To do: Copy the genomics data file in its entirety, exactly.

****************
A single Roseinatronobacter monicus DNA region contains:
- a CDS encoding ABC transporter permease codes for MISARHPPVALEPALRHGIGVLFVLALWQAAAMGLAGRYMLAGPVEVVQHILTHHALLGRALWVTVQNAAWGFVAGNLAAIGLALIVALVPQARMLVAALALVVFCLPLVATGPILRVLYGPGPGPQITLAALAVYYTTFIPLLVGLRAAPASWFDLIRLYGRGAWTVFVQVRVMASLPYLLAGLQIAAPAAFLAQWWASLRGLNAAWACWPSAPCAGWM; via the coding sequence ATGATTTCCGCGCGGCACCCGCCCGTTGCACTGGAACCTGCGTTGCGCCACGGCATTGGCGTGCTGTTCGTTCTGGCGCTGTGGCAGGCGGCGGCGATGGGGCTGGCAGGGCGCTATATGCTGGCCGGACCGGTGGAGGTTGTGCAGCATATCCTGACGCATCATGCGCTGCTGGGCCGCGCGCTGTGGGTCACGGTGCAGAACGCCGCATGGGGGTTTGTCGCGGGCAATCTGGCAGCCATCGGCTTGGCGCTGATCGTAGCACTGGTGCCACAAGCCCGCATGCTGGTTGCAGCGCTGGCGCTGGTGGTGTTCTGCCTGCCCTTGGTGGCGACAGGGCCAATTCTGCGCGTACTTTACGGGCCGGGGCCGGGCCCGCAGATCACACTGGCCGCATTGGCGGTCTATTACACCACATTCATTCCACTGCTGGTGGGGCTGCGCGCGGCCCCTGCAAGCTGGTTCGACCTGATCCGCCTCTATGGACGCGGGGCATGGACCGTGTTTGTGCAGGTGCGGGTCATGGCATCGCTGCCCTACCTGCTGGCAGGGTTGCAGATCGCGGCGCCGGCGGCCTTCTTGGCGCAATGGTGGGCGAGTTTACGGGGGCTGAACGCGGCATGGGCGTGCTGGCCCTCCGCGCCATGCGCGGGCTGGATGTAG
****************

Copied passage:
A single Roseinatronobacter monicus DNA region contains:
- a CDS encoding ABC transporter permease codes for MISARHPPVALEPALRHGIGVLFVLALWQAAAMGLAGRYMLAGPVEVVQHILTHHALLGRALWVTVQNAAWGFVAGNLAAIGLALIVALVPQARMLVAALALVVFCLPLVATGPILRVLYGPGPGPQITLAALAVYYTTFIPLLVGLRAAPASWFDLIRLYGRGAWTVFVQVRVMASLPYLLAGLQIAAPAAFLAQWWASLRGLNAAWACWPSAPCAGWM; via the coding sequence ATGATTTCCGCGCGGCACCCGCCCGTTGCACTGGAACCTGCGTTGCGCCACGGCATTGGCGTGCTGTTCGTTCTGGCGCTGTGGCAGGCGGCGGCGATGGGGCTGGCAGGGCGCTATATGCTGGCCGGACCGGTGGAGGTTGTGCAGCATATCCTGACGCATCATGCGCTGCTGGGCCGCGCGCTGTGGGTCACGGTGCAGAACGCCGCATGGGGGTTTGTCGCGGGCAATCTGGCAGCCATCGGCTTGGCGCTGATCGTAGCACTGGTGCCACAAGCCCGCATGCTGGTTGCAGCGCTGGCGCTGGTGGTGTTCTGCCTGCCCTTGGTGGCGACAGGGCCAATTCTGCGCGTACTTTACGGGCCGGGGCCGGGCCCGCAGATCACACTGGCCGCATTGGCGGTCTATTACACCACATTCATTCCACTGCTGGTGGGGCTGCGCGCGGCCCCTGCAAGCTGGTTCGACCTGATCCGCCTCTATGGACGCGGGGCATGGACCGTGTTTGTGCAGGTGCGGGTCATGGCATCGCTGCCCTACCTGCTGGCAGGGTTGCAGATCGCGGCGCCGGCGGCCTTCTTGGCGCAATGGTGGGCGAGTTTACGGGGGCTGAACGCGGCATGGGCGTGCTGGCCCTCCGCGCCATGCGCGGGCTGGATGTAG